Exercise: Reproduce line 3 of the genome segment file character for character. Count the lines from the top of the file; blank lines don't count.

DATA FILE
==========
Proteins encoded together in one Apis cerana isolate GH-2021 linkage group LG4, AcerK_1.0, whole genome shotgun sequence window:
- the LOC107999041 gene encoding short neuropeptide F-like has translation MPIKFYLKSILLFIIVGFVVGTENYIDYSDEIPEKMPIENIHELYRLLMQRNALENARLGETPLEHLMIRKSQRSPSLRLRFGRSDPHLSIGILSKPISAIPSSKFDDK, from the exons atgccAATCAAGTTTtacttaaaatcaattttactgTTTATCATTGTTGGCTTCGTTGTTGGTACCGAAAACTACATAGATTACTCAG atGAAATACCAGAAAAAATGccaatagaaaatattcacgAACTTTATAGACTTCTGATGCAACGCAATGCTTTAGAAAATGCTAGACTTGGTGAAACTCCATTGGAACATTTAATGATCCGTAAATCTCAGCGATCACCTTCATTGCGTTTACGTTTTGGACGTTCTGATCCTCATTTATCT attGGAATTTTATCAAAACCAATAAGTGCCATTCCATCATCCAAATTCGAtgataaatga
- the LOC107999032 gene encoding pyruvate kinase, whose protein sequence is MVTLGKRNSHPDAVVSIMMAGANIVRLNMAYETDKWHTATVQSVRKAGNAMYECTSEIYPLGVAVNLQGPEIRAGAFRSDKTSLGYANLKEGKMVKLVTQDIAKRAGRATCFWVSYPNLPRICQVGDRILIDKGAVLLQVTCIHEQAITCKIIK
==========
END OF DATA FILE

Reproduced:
- the LOC107999032 gene encoding pyruvate kinase, whose protein sequence is MVTLGKRNSHPDAVVSIMMAGANIVRLNMAYETDKWHTATVQSVRKAGNAMYECTSEIYPLGVAVNLQGPEIRAGAFRSDKTSLGYANLKEGKMVKLVTQDIAKRAGRATCFWVSYPNLPRICQVGDRILIDKGAVLLQVTCIHEQAITCKIIK